"The bottom of Burma: Victoria Point" Top 5 Page for this destination Kawthoung by BorderHopper
Kawthoung Travel Guide: 23 reviews and 42 photos
Of all my border crossing forays into Burma the most memorable would have to be the journey to Kawthaung. My most recent crossing via the choppy waters of the Pak Chan estuary from the bustling, noisy docks at Ranong, Thailand happened during an overland journey via Thailand's Highway 4. On my tattered Thai road map I kept spying the little red dot indicating the city of Ranong. What was intriguing to me was that Ranong was located across an estuary from a place called Victoria Point. The thought of a place called Victoria Point had kind of an appeal to me...the sound of the place was very colonial, and geographically it was also the southern most point of Burma. I tend to like "notable geographic spots" like the northern/southern most point, the Golden Triangle, Four Corners, etc.....so the Southern most point of Myanmar seemed like a logical stop for me considering I was passing through the region. No matter where in the world I may be, I just can't pass an oppurtunity to cross a nearby border and have a peek.
On this trip I was travelling with my wife Wacharaporn and our 3 year old son McKinley. We had never been to Ranong before so upon reaching the city we pulled into the first large hotel we could see, the Ranong Royal Garden. Once settled we took our rental car out for a little exploring of the town. I wanted to find the border...or at least the river that seperated Thailand from Myanmar. We did eventually find our way through the narrow, winding streets which ended at the banks of the Kra Buri river. It seems that the Kra Buri River runs along the southern border of Myanmar from the Isthumus of Kra (the most narrow point between the Adaman Sea and the Guld of Thailand) and empties into the Pak Chan estuary in the Adaman Sea. My little tour through Ranong did finally point the way to the actual crossing point between Thailand and Burma. The docks at Ranong are crowded with touts and boatmen, merchants and travellers, and are the jumping off point for the 45 minute long tail boat ride to Kawthaung, Myanmar. After the powers that be in Burma changed the name of their country to Myanmar they also changed many of the former Bristish era names like Victoria Point to Kawthaung. Sort of the same thing the Indians did to Calcutta...which is now Kolkata.
If you are planning a day trip into Myanmar from Thailand be sure to oraganize your exit stamps at the appropriate offices located near the docks. The exit stamp from Thailand will cost you $10 usd. Once your documents are in order you can head to the docks and start bargaining with the touts. We dealt with a seemingly shady looking guy who got us on a long tail boat for the price of 400 Thai baht ( a bot more than 10 usd). That wasn't such a bad price for the 3 of us and I was in no mood to haggle with my wife and son in tow. The trip across the estuary was rough, and the seas were choppy. Our first stop was at a floating wooden house where some folks collected our passports, had a look thru them, and waved us onward. We cruised for another 30 minutes when I could finally see the ragged looking buildings lining the shore along the docks at Kawthaung. It looked like a steamy, gritty place...just the kind of place I liked to visit. We pulled up along the Myoma Jetty dock and were helped off the boat by a dark, oily skinned, young man speaking a kind of British accented english. He offered us tours of the town, but we declined with a smile and a handshake. My family and I walked to the dock house where the Myanmar border authorities collected our passports and pounded in their bright red entry stamps for the price of $10 usd. My wife, who is a Thai national, did not have to pay thris price. I was also pleased that the border officials here in Kawthaung were much more plesant than the agents we had previously encountered uo north in Tachilek, Shan State. This was a good indication that the people of this gritty waterside town may be just as charming....and for the most part they were. The streets were crumbling with pot holes filled with murky rain water. Loud Burmese music blarred from roving loud speaker set atop trucks. Men in sarongs carrying large duffles over their backs weaved their way past smiling women with yellow powdered cheeks. Everywhere it was the sound of flip flop sandles clicking under the feet of children, motor scooters & honking horns, and the sound of a language of which was unfamiliar to us. My first impression of the people were that they were more Indian (South Asian) in appearence & that the town kind of reminded me of a place called Sudder Street in Calcutta. I love when things are so different on the other side of a border!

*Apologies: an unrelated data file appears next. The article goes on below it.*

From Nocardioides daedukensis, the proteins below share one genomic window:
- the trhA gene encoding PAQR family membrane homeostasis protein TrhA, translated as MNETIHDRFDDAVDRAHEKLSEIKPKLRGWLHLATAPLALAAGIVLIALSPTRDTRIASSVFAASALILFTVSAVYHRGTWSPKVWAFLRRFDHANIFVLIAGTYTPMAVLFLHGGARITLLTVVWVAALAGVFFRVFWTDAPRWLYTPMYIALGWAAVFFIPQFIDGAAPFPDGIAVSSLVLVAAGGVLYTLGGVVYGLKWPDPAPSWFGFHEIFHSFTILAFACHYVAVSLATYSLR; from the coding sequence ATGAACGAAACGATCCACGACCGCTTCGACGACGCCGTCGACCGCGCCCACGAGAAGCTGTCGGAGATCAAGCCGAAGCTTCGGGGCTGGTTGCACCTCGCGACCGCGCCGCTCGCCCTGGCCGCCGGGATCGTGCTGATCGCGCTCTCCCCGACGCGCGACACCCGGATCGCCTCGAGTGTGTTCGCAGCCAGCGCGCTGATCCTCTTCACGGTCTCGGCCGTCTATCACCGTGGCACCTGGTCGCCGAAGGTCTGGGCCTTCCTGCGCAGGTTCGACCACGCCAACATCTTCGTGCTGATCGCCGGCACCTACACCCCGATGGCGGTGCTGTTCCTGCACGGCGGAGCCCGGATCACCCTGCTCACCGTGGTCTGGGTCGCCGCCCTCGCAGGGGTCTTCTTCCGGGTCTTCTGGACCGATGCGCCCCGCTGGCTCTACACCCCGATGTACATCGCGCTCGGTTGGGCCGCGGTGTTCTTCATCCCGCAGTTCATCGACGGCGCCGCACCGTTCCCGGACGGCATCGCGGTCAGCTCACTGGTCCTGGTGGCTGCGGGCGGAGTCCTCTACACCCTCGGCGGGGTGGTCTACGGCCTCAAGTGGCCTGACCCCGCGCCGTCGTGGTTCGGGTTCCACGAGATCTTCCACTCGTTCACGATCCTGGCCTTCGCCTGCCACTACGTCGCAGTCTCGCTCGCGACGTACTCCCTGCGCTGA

- Pros:You feel like you actually crossed a border. You'll notice a big difference from the Thai side
- Cons:Costs add up on when crossing here for a day trip or visa run.
- In a nutshell:Sarong clad men with beatle nut stained teeth & yellow powdered cheeks of smiling Burmese women await you in gritty Kawthoung.
We did not stay at this hotel. I only decided to list it here for anyone who may want to stay in a hotel while visiting... more travel advice
BorderHopper's Related Pages
Kawthoung Travel Guide
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- "KAWTHOUNG: SEA GYPSIES AND KICK BOXERS."
- "Kawthoung: the southern tip of Myanmar"
- "Boarder town to Thailand"
- "The bottom of Burma: Victoria Point"
- "Daytrip from Thailand"
- "A glimpse of Mynmar"
- "My First Taste Of Burma"
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- Hotels in Kawthoung
- Transportation in Kawthoung
- Nightlife in Kawthoung
- Shopping in Kawthoung
- Warnings and Dangers in Kawthoung
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